The enumeration in the Constitution, of certain rights, shall not be construed to deny or disparage others retained by the people.
The Federalists contended that a bill of rights was unnecessary. They responded to those opposing ratification of the Constitution because of the lack of a declaration of fundamental rights by arguing that, inasmuch as it would be impossible to list all rights, it would be dangerous to list some and thereby lend support to the argument that government was unrestrained as to those rights not listed. 1 Madison adverted to this argument in presenting his proposed amendments to the House of Representatives.
It has been objected also against a bill of rights, that, by enumerating particular exceptions to the grant of power, it would disparage those rights which were not placed in that enumeration; and it might follow by implication, that those rights which were not singled out, were intended to be assigned into the hands of the General Government, and were consequently insecure. This is one of the most plausible arguments I have ever heard against the admission of a bill of rights into this system; but, I conceive, that it may be guarded against. I have attempted it, as gentlemen may see by turning to the last clause of the fourth resolution. 2 It is clear from its text and from Madison’s statement that the Amendment states but a rule of construction, making clear that a Bill of Rights might not by implication be taken to increase the powers of the national government in areas not enumerated, and that it does not contain within itself any guarantee of a right or a proscription of an infringement. 3 In 1965, however, the Amendment was construed to be positive affirmation of the existence of rights which are not enumerated but which are nonetheless protected by other provisions.
The Ninth Amendment had been mentioned infrequently in decisions of the Supreme Court 4 until it became the subject of some exegesis by several of the Justices in Griswold v. Connecticut. 5 The Court in that case voided a statute prohibiting use of contraceptives as an infringement of the right of marital privacy. Justice Douglas, writing for the Court, asserted that the
specific guarantees in the Bill of Rights have penumbras, formed by emanations from those guarantees that help give them life and substance. 6 Thus, although privacy is not mentioned in the Constitution, it is one of the values served and protected by the First Amendment through its protection of associational rights, and by the Third, the Fourth, and the Fifth Amendments as well. The Justice recurred to the text of the Ninth Amendment, apparently to support the thought that these penumbral rights are protected by one Amendment or a complex of Amendments despite the absence of a specific reference. Justice Goldberg, concurring, devoted several pages to the Amendment.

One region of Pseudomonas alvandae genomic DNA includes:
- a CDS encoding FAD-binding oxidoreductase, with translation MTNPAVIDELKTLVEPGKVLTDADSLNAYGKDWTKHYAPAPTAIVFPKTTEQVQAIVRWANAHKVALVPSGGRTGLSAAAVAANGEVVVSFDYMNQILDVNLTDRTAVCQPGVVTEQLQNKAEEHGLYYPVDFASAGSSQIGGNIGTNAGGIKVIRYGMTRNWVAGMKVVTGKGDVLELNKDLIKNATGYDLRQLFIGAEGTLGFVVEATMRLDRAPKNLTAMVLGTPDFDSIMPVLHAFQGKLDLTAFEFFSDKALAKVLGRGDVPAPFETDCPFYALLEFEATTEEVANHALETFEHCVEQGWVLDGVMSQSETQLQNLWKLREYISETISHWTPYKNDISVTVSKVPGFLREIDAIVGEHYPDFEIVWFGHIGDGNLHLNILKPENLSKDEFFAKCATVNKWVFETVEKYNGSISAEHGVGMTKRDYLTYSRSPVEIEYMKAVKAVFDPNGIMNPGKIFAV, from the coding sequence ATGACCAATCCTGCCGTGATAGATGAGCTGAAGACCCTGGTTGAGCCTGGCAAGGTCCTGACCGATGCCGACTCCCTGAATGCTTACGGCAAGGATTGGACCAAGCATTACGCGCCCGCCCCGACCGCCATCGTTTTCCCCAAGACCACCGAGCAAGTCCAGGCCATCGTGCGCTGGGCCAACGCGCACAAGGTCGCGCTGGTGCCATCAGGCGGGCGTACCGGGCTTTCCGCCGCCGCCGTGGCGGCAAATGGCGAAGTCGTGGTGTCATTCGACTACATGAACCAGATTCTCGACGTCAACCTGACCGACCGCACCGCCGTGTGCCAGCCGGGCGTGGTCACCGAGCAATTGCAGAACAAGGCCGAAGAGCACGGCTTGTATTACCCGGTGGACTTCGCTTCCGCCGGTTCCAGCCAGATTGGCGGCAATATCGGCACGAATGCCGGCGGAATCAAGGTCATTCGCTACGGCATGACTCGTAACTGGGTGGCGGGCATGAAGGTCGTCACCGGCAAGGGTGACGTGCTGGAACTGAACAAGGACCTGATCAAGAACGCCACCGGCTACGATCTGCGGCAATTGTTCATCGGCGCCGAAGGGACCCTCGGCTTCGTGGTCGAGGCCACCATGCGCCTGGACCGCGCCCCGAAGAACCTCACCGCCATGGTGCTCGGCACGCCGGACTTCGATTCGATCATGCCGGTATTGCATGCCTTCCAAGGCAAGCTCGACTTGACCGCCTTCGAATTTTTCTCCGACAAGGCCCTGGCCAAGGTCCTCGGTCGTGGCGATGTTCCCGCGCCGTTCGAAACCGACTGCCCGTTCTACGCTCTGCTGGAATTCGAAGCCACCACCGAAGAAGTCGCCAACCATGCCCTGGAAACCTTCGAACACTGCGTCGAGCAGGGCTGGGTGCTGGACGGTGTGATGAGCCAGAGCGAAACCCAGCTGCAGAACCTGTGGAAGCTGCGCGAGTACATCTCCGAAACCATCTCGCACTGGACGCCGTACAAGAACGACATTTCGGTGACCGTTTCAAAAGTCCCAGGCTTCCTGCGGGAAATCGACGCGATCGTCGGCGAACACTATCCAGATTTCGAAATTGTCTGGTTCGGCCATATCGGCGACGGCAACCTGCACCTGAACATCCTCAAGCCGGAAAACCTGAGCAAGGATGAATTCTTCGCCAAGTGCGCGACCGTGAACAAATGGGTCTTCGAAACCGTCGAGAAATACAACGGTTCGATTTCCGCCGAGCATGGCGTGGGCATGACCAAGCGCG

The language and history of the Ninth Amendment reveal that the Framers of the Constitution believed that there are additional fundamental rights, protected from governmental infringement, which exist alongside those fundamental rights specifically mentioned in the first eight constitutional amendments. . . . To hold that a right so basic and fundamental and so deep-rooted in our society as the right of privacy in marriage may be infringed because that right is not guaranteed in so many words by the first eight amendments to the Constitution is to ignore the Ninth Amendment and to give it no effect whatsoever. Moreover, a judicial construction that this fundamental right is not protected by the Constitution because it is not mentioned in explicit terms by one of the first eight amendments or elsewhere in the Constitution would violate the Ninth Amendment. . . . Nor do I mean to state that the Ninth Amendment constitutes an independent source of right protected from infringement by either the States or the Federal Government. Rather, the Ninth Amendment shows a belief of the Constitution’s authors that fundamental rights exist that are not expressly enumerated in the first eight amendments and an intent that the list of rights included there not be deemed exhaustive.  7
Therefore, although neither Douglas’ nor Goldberg’s opinion sought to make the Ninth Amendment a substantive source of constitutional guarantees, both read it as indicating a function of the courts to interpose a veto over legislative and executive efforts to abridge other fundamental rights. Both opinions seemed to concur that the fundamental right claimed and upheld was derivative of several express rights and, in this case, really, the Ninth Amendment added almost nothing to the argument. But, if there is a claim of a fundamental right that cannot reasonably be derived from one of the provisions of the Bill of Rights, even with the Ninth Amendment, how is the Court to determine, first, that it is fundamental, and second, that it is protected from abridgment? 8